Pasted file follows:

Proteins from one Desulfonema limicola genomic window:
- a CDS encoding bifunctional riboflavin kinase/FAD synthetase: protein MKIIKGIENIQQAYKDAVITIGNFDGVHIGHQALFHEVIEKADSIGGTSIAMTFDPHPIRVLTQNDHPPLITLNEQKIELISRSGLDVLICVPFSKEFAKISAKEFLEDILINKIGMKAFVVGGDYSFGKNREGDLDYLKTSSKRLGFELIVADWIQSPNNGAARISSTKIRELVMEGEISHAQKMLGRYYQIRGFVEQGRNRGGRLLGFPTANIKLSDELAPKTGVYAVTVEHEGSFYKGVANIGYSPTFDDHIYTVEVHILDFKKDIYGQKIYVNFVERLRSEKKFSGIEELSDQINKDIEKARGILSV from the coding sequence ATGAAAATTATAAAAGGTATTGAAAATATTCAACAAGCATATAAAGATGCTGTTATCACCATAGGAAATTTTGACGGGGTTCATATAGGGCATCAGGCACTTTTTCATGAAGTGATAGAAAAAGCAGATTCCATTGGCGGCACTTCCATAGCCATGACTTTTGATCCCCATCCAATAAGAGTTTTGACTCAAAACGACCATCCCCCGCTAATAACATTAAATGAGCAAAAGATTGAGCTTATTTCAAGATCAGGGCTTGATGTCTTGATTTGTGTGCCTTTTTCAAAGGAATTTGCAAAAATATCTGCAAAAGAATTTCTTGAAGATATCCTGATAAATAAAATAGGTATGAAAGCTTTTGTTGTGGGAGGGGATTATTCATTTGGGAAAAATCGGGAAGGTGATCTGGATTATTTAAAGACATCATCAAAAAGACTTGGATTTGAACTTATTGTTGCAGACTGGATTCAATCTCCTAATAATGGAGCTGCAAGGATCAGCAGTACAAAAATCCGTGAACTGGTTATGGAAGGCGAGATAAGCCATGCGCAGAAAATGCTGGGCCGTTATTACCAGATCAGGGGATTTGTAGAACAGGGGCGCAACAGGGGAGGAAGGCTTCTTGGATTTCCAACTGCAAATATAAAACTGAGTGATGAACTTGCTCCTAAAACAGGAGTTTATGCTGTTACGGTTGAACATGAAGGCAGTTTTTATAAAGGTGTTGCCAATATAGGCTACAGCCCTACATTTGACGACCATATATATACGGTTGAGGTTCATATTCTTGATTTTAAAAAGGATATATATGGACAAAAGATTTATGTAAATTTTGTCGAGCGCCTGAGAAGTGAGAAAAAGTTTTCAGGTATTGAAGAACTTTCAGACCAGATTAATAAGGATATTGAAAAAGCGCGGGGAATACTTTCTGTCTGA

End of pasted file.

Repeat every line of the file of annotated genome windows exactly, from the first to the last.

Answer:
Proteins from one Desulfonema limicola genomic window:
- a CDS encoding bifunctional riboflavin kinase/FAD synthetase: protein MKIIKGIENIQQAYKDAVITIGNFDGVHIGHQALFHEVIEKADSIGGTSIAMTFDPHPIRVLTQNDHPPLITLNEQKIELISRSGLDVLICVPFSKEFAKISAKEFLEDILINKIGMKAFVVGGDYSFGKNREGDLDYLKTSSKRLGFELIVADWIQSPNNGAARISSTKIRELVMEGEISHAQKMLGRYYQIRGFVEQGRNRGGRLLGFPTANIKLSDELAPKTGVYAVTVEHEGSFYKGVANIGYSPTFDDHIYTVEVHILDFKKDIYGQKIYVNFVERLRSEKKFSGIEELSDQINKDIEKARGILSV from the coding sequence ATGAAAATTATAAAAGGTATTGAAAATATTCAACAAGCATATAAAGATGCTGTTATCACCATAGGAAATTTTGACGGGGTTCATATAGGGCATCAGGCACTTTTTCATGAAGTGATAGAAAAAGCAGATTCCATTGGCGGCACTTCCATAGCCATGACTTTTGATCCCCATCCAATAAGAGTTTTGACTCAAAACGACCATCCCCCGCTAATAACATTAAATGAGCAAAAGATTGAGCTTATTTCAAGATCAGGGCTTGATGTCTTGATTTGTGTGCCTTTTTCAAAGGAATTTGCAAAAATATCTGCAAAAGAATTTCTTGAAGATATCCTGATAAATAAAATAGGTATGAAAGCTTTTGTTGTGGGAGGGGATTATTCATTTGGGAAAAATCGGGAAGGTGATCTGGATTATTTAAAGACATCATCAAAAAGACTTGGATTTGAACTTATTGTTGCAGACTGGATTCAATCTCCTAATAATGGAGCTGCAAGGATCAGCAGTACAAAAATCCGTGAACTGGTTATGGAAGGCGAGATAAGCCATGCGCAGAAAATGCTGGGCCGTTATTACCAGATCAGGGGATTTGTAGAACAGGGGCGCAACAGGGGAGGAAGGCTTCTTGGATTTCCAACTGCAAATATAAAACTGAGTGATGAACTTGCTCCTAAAACAGGAGTTTATGCTGTTACGGTTGAACATGAAGGCAGTTTTTATAAAGGTGTTGCCAATATAGGCTACAGCCCTACATTTGACGACCATATATATACGGTTGAGGTTCATATTCTTGATTTTAAAAAGGATATATATGGACAAAAGATTTATGTAAATTTTGTCGAGCGCCTGAGAAGTGAGAAAAAGTTTTCAGGTATTGAAGAACTTTCAGACCAGATTAATAAGGATATTGAAAAAGCGCGGGGAATACTTTCTGTCTGA